Pest Management


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Eco-Fruit Project Update

Posted July 2006

The Wisconsin Apple Growers Association, four grower networks, one consultant, NRCS and UW researchers are working with CIAS to develop a production approach that reduces grower reliance on high-risk pesticides. These older pesticides, particularly Guthion and Imidan, are targeted for phase-out and reduction, respectively, as the EPA administers the federal Food Quality Protection Act.

In the Eco-Fruit project’s first two years, growers reduced pesticide risk by 58% and increased their reliance on IPM strategies by 13%. The project has both policy and field components that emable growers to adopt new approaches to pest management. Although initated in 2000 as a project specific to apple production, cherry growers started their own network in 2004 and berry growers are joining the effort in 2006. The project also works with the Upper Midwest Organic Tree Fruit Network.

Field Component

Three elements comprise the project’s work in field with growers. Coaching at the orchard level gives growers the confidence to try new approaches to pest management and provides them with an opportunity to learn to make decisions based on sound data. The project teaches growers one-on-one to monitor and assess pest management needs in the field, putting them in a better position to rely on site-specific data to make decisions.

Access to new tools makes it possible for growers to learn their value without having to purchase them. Investing up-front in weather monitors, traps and other tools is a tough sell if a grower isn’t confident that he or she will use them.

Grower networks give farmers additional support in making change at the orchard level and add an element of friendly competition to the goal of pesticide risk reduction. Professional development for agricultural professionals, such as county Extension educators, has been a key component of supporting these networks. Extending the networks through a blog is being field tested in 2006-2007 growing seasons.

Growers rated access to IPM tools (traps, weather monitors) as the single most important aspect of the program. Growers considered one-on-one coaching, the networks, access to UW expertise and in-field demonstrations as very important to their success. Growers reported considerable improvement in farm management as a result of participating in the project.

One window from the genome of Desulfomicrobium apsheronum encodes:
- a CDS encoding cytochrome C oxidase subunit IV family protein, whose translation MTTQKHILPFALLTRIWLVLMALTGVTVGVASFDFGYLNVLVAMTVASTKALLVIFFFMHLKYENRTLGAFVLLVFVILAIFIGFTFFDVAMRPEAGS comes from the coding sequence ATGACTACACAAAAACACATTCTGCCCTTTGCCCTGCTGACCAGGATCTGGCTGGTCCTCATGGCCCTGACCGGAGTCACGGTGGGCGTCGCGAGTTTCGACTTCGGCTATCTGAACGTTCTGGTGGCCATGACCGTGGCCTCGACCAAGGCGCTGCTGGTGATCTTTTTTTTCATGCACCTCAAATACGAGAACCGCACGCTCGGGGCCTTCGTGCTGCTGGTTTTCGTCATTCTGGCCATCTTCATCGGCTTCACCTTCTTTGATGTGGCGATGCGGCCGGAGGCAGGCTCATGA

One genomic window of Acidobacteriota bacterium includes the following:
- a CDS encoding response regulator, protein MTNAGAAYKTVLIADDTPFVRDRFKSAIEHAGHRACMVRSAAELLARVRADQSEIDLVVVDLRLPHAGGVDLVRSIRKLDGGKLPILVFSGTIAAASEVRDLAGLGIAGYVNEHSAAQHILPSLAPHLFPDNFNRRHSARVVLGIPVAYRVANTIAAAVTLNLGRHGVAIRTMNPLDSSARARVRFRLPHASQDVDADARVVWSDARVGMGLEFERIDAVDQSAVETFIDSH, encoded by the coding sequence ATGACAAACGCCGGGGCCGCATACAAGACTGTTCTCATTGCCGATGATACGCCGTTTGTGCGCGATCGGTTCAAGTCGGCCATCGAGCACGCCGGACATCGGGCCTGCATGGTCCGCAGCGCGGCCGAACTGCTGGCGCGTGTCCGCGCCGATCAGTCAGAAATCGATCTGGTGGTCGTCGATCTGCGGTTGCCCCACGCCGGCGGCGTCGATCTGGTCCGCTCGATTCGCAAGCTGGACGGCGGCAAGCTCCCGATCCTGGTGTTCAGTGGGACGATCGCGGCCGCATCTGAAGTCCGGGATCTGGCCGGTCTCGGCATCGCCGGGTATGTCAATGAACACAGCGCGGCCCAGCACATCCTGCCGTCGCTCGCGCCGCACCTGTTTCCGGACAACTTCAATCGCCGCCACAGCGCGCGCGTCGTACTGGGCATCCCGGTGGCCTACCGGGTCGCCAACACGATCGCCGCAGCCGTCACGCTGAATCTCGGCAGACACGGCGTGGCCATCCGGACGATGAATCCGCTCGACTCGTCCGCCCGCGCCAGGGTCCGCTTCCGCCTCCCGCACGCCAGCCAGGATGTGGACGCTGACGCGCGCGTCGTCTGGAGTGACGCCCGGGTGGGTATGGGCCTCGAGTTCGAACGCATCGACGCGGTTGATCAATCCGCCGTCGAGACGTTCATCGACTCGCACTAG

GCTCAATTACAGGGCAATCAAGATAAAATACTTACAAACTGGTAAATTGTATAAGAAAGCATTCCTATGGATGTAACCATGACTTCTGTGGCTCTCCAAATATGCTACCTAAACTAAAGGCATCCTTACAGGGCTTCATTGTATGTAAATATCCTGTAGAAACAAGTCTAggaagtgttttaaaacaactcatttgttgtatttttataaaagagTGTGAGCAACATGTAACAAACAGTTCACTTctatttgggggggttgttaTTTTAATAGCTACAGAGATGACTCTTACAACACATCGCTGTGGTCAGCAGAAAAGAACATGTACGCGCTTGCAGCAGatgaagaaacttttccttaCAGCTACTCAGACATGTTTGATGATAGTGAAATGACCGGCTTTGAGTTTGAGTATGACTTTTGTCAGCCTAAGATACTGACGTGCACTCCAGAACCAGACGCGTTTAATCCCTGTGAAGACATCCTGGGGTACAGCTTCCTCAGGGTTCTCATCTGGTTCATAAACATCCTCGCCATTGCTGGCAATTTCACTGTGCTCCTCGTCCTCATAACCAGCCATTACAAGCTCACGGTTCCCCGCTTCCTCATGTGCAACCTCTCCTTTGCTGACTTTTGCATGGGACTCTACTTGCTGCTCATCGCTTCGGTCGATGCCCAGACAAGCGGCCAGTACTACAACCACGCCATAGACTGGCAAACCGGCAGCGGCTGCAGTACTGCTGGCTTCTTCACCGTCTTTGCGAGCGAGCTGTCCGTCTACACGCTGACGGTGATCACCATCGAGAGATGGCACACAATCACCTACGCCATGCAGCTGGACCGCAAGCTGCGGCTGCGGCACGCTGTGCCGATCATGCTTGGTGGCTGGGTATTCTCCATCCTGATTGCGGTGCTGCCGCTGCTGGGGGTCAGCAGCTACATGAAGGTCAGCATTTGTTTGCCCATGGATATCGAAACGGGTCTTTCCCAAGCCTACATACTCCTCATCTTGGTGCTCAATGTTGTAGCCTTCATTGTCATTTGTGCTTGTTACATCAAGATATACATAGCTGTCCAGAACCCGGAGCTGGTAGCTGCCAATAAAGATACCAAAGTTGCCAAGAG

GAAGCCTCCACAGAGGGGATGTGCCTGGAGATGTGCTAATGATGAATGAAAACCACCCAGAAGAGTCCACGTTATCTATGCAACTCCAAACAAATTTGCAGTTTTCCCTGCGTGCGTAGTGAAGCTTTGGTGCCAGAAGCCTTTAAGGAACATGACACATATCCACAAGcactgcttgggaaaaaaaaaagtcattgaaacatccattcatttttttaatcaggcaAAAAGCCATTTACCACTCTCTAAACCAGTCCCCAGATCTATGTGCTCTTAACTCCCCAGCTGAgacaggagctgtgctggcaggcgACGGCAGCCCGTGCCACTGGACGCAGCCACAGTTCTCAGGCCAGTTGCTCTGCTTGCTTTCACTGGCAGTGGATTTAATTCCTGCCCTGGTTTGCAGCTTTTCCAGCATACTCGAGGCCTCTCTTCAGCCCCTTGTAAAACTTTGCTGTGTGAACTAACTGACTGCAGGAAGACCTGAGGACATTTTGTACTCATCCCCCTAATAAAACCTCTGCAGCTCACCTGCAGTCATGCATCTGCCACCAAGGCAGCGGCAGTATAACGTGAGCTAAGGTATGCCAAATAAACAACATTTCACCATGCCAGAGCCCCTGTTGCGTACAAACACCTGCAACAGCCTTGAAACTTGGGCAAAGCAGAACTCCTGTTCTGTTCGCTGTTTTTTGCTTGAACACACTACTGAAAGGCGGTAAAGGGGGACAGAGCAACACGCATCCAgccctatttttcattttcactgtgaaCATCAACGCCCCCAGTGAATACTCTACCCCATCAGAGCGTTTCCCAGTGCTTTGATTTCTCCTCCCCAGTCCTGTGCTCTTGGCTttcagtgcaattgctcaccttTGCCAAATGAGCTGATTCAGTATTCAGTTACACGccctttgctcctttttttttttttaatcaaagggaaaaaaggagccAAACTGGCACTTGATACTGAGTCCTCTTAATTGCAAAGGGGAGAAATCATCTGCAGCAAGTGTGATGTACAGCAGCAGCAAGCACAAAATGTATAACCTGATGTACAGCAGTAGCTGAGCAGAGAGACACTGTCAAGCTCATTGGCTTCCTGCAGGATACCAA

Policy Component

The project’s long-term success depends on steady support for growers to make changes in their orchards. The USDA/NRCS Environmental Quality Incentives Program (EQIP) is a federal conservation program intended to assist farmers in their efforts to retool. EQIP sets standards for a variety of farm management practices, including the Pest Management 595 standard. The Eco-Fruit project helped to establish an orchard-specific 595 standard for the 2005 growing season to cost-share IPM scouting at 50%. About 850 acres and 13 growers enrolled at $39/acre (about $100,000). The 2006 allocation for statewide signup doubled to $200,000, and 14 growers managing 700 acres have been invited to enroll. A total of 24 apple and cherry growers and 1472 acres of tree fruit were impacted by this pilot project. A revised orchard IPM standard that will provide incentive payments to orchardists for other IPM strategies is proposed for 2007. For local signups to work, professional development in fruit IPM is essential for the agricultural professionals administering EQIP. A workshop and field tours are planned for the summers of 2006 and 2007.

For more information on this project, go to

Project support

  • US EPA – Minor and Specialty Crops IPM Special Projects: “Pesticide reduction in WI fruit production,” 2006-2009
  • USDA Special Projects pesticide reduction grants, 2002-present
  • Center for Agricultural Partnerships, in cooperation with the US Environmental Protection Agency Headquarters: “EQIP for apple growers,” 2005
  • American Farmland Trust, in cooperation with the US Environmental Protection Agency – Region V: “Pesticide Risk Reduction in WI Apple/Fruit Production,” 2004-2007
  • USDA SARE PDP: “WI Eco-apple production education and outreach,” 2004-2006

Project team


  • Anna Maenner, WI Apple Growers Association and WI Berry Growers Association
  • Bill Stone, Brightonwoods Orchard, (SE WI)
  • Dave Flannery, Apple Holler Orchard (SE WI)
  • Jim Seaquist Orchards (Door Co.)
  • Wendy and Ken Schaefer, Arrowhead Orchards (SE WI)
  • Craig Schultz, Bushel and a Peck Orchard (Chippewa Valley)
  • Eric Carlson, Blue Vista Farm (Lake Superior)
  • Andy Merry, Merry’s Berries (Antigo)
  • Dale Secher, Carandale Farm (Oregon)


  • Tom Greene, IPM Insitute of North America
  • John Aue, Threshold IPM Services

USDA-Natural Resources Conservation Service:

  • Pat Murphy

University of WI

  • Dan Mahr, Entomology
  • Patty McManus, Plant Pathology
  • Teryl Roper and Jed Colhquon, Horticulture
  • Matt Stasiak, Peninsular Agricultural Research Station
  • Michelle Miller and Regina Hirsch, CIAS

County Extension

  • Jerry Clark, UWEX-Chippewa Co.
  • Paul Hartman, UWEX-Brown Co.
  • Steve Huntzicker, UWEX-La Crosse Co.
  • Steve Kohlstedt, UWEX-Richland Co.
  • Kristin Krolowski, UWEX-Waukesha Co.
  • Patti Nagai, UWEX-Racine Co.
  • Vijaikumar Pandian, UWEX-Bayfield County

Contacts: Michelle Miller and Regina Hirsch